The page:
Every society is defined by its codes of conduct—its rules about how to act and behave. In Hamlet, the codes of conduct are largely defined by religion and an aristocratic code that demands honor—and revenge if honor has been soiled. As the play unfolds and Hamlet (in keeping with his country’s spoken and unspoken) rules) seeks revenge for his father’s murder, he begins to realize just how complicated vengeance, justice, and honor all truly are. As Hamlet plunges deeper and deeper into existential musings, he also begins to wonder about the true meaning of honor—and Shakespeare ultimately suggests that the codes of conduct by which any given society operates are, more often than not, muddy, contradictory, and confused.
As Hamlet begins considering what it would mean to actually get revenge—to actually commit murder—he begins waffling and languishing in indecision and inaction. His inability to act, however, is not necessarily a mark of cowardice or fear—rather, as the play progresses, Hamlet is forced to reckon very seriously with what retribution and violence in the name of retroactively reclaiming “honor” or glory actually accomplishes. This conundrum is felt most profoundly in the middle of Act 3, when Hamlet comes upon Claudius totally alone for the first time in the play. It is the perfect opportunity to kill the man uninterrupted and unseen—but Claudius is on his knees, praying. Hamlet worries that killing Claudius while he prays will mean that Claudius’s soul will go to heaven. Hamlet is ignorant of the fact that Claudius, just moments before, was lamenting that his prayers for absolution are empty because he will not take action to actually repent for the violence he’s done and the pain he’s caused. Hamlet is paralyzed in this moment, unable to reconcile religion with the things he’s been taught about goodness, honor, duty, and vengeance. This moment represents a serious, profound turning point in the play—once Hamlet chooses not to kill Claudius for fear of unwittingly sending his father’s murderer to heaven, thus failing at the concept of revenge entirely, he begins to think differently about the codes, institutions, and social structures which demand unthinking vengeance and religious piety in the same breath. Because the idea of a revenge killing runs counter to the very tenets of Christian goodness and charity at the core of Hamlet’s upbringing—regardless of whether or not he believes them on a personal level—he begins to see the artifice upon which all social codes are built.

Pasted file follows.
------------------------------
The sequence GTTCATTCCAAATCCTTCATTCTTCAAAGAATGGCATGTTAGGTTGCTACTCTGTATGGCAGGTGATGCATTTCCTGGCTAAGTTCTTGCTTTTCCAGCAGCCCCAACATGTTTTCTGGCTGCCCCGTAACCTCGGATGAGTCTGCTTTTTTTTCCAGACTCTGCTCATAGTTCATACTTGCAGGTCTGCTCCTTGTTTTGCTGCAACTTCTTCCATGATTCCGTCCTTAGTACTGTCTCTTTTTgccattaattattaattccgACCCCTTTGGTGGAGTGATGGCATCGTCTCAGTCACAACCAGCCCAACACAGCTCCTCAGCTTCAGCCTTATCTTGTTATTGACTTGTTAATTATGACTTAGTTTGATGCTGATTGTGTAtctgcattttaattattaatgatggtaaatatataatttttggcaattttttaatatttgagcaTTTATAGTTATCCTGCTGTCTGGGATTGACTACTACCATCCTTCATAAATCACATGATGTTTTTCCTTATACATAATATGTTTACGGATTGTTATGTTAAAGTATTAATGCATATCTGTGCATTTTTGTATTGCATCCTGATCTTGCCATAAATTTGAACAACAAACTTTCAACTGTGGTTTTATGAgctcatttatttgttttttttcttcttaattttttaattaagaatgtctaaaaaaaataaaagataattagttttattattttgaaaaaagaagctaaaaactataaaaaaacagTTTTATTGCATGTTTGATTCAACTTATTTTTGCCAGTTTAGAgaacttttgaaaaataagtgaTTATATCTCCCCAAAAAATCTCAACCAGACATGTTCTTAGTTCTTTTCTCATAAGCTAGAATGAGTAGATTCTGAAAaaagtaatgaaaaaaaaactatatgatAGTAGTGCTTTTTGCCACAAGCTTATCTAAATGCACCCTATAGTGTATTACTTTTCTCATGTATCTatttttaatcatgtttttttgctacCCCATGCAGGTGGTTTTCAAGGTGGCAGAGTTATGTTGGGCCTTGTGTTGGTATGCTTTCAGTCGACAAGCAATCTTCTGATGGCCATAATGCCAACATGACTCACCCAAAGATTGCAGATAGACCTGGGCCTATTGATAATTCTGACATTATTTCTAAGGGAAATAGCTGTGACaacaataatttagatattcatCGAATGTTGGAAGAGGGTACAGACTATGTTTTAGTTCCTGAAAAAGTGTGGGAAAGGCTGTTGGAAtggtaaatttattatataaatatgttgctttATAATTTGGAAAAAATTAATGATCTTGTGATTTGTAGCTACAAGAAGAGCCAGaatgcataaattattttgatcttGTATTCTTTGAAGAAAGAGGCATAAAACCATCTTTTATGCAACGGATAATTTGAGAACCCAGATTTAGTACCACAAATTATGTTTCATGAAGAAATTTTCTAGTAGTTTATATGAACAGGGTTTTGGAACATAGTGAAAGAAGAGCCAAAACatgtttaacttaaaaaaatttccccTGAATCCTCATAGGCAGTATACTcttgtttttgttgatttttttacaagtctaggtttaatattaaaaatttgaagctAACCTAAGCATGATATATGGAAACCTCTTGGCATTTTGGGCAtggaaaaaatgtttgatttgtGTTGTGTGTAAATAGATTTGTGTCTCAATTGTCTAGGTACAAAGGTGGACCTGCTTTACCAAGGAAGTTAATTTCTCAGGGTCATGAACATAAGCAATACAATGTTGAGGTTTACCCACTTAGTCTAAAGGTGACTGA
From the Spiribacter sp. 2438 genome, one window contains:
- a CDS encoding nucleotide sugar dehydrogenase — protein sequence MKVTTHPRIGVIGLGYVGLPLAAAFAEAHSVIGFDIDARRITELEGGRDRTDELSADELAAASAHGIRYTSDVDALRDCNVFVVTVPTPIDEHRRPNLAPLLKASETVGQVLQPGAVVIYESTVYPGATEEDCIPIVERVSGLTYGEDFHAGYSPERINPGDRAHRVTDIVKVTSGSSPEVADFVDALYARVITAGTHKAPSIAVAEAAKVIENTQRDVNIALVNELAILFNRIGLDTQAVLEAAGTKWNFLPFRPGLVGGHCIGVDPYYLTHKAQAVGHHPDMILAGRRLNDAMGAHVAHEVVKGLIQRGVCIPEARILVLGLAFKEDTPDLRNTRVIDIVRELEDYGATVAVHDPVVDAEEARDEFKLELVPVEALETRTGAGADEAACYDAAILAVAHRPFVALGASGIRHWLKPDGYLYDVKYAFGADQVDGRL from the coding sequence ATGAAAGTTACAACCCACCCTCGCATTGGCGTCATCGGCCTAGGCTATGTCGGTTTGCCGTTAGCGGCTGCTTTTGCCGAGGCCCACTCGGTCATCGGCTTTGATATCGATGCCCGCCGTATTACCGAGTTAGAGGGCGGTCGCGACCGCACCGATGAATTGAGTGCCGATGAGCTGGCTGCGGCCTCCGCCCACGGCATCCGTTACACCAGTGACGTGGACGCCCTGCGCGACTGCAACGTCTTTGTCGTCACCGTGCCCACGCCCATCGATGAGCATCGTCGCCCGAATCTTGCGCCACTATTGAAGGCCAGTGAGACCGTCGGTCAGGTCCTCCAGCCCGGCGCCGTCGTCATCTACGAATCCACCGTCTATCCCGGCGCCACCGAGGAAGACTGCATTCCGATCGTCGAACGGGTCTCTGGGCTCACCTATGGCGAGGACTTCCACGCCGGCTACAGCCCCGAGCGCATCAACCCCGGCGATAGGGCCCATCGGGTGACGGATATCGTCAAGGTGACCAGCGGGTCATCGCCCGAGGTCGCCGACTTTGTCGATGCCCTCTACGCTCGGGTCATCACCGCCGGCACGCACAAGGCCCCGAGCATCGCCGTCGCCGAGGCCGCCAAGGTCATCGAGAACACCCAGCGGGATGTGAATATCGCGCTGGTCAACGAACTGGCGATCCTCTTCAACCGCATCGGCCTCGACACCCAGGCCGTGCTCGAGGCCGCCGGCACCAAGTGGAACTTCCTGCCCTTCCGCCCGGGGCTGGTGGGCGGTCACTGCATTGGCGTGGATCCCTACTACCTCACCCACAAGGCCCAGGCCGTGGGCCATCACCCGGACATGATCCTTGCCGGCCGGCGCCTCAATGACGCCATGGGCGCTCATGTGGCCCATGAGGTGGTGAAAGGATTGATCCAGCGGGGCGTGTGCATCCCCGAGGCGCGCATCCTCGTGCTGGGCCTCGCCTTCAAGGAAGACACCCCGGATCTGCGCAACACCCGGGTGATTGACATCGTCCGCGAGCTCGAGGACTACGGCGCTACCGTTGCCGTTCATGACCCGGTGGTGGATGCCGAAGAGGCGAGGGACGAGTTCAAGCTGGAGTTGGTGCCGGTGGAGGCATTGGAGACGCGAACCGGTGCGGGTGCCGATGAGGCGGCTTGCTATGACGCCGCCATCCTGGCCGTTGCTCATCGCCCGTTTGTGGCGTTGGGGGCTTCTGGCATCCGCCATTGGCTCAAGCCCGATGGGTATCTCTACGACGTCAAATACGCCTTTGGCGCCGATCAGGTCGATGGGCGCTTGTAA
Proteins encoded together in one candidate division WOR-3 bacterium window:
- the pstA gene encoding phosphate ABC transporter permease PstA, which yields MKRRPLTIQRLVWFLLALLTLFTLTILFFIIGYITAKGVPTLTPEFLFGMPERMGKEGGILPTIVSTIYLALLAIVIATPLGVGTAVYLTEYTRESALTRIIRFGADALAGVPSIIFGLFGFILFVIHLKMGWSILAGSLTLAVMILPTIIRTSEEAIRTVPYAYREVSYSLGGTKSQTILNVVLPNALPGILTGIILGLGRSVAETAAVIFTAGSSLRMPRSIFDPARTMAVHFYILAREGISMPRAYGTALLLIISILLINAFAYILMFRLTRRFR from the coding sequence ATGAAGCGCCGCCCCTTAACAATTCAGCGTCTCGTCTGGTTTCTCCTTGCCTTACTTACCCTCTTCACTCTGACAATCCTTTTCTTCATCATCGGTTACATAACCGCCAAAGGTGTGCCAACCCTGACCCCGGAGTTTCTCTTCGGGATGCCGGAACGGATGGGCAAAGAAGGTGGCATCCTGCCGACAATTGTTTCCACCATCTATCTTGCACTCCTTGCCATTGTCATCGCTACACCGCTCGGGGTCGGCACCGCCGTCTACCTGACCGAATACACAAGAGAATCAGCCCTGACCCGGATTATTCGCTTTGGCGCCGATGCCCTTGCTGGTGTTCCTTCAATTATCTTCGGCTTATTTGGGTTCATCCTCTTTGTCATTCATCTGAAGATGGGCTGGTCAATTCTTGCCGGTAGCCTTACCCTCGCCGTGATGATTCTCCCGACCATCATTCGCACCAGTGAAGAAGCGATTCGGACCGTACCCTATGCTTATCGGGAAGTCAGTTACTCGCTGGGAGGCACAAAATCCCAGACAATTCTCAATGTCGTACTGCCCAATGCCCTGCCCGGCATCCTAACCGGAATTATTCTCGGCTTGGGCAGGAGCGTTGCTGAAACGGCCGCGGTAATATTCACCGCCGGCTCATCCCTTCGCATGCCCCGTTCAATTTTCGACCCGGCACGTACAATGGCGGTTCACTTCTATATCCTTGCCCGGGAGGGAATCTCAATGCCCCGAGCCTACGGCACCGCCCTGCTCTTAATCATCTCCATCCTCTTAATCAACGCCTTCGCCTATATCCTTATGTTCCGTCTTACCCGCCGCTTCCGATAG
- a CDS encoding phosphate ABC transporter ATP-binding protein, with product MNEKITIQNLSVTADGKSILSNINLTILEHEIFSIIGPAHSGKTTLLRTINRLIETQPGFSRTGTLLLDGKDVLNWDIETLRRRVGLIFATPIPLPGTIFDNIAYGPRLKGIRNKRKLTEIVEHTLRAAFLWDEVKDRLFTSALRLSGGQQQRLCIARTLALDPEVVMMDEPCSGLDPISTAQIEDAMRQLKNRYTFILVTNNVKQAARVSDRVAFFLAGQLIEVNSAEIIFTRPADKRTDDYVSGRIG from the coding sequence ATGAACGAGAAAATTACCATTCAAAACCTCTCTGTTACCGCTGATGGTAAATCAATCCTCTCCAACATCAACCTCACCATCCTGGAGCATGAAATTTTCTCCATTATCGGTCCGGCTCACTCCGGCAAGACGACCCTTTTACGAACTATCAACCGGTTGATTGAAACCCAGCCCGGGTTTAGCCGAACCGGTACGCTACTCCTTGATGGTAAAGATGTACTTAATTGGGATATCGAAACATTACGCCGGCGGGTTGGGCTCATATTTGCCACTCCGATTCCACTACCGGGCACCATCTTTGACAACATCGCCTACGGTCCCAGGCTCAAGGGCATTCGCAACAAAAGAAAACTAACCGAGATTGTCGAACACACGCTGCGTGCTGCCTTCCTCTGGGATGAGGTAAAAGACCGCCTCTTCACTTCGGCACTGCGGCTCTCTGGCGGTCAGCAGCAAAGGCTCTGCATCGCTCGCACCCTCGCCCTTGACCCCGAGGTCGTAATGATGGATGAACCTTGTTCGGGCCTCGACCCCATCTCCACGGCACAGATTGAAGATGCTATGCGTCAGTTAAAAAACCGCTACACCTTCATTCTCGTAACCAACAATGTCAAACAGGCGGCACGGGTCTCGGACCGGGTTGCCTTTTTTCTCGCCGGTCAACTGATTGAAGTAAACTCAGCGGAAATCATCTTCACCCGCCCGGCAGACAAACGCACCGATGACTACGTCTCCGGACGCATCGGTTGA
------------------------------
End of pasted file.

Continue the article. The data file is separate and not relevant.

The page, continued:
The second half of the play charts Hamlet’s descent into a new worldview—one which is very similar to nihilism in its surrender to the randomness of the universe and the difficulty of living within the confines of so many rules and standards at one time. As Hamlet gets even more deeply existential about life and death, appearances versus reality, and even the common courtesies and decencies which define society, he exposes the many hypocrisies which define life for common people and nobility alike. Hamlet resolves to pursue revenge, claiming that his thoughts will be worth nothing if they are anything but “bloody,” but at the same time is exacting and calculating in the vengeances he does secure. He dispatches with Rosencrantz and Guildenstern, charged with bringing him to England for execution, by craftily outwitting them and sending them on to their own deaths. He laments to Horatio that all men, whether they be Alexander the Great or a common court jester, end up in the same ground. Finally, he warns off Horatio’s warning about dueling Laertes by claiming that he wants to leave his fate to God. Hamlet’s devil-may-care attitude and his increasingly reckless choices are the result of realizing that the social and moral codes he’s clung to for so long are inapplicable to his current circumstances—and perhaps more broadly irrelevant.
Hamlet is a deeply subversive text—one that asks hard, uncomfortable questions about the value of human life, the indifference of the universe, and the construction of society, culture, and common decency. As Hamlet pursues his society’s ingrained ideals of honor, he discovers that perhaps honor means something very different than what he’s been raised to believe it does—and confronts the full weight of society’s arbitrary, outdated expectations and demands.
Religion, Honor, and Revenge ThemeTracker
Religion, Honor, and Revenge Quotes in Hamlet
O God, I could be bounded in a nutshell, and count myself a king of infinite space, were it not that I have bad dreams.
What a piece of work is a man, how noble in
reason, how infinite in faculties, in form, in moving
how express and admirable; in action how like
an angel, in apprehension how like a god: the
beauty of the world, the paragon of animals—and
yet, to me, what is this quintessence of dust?
We defy augury. There is a special providence in the fall of a sparrow. If it be now, ’tis not to come; if it be not to come, it will be now; if it be not now, yet it will come. The readiness is all.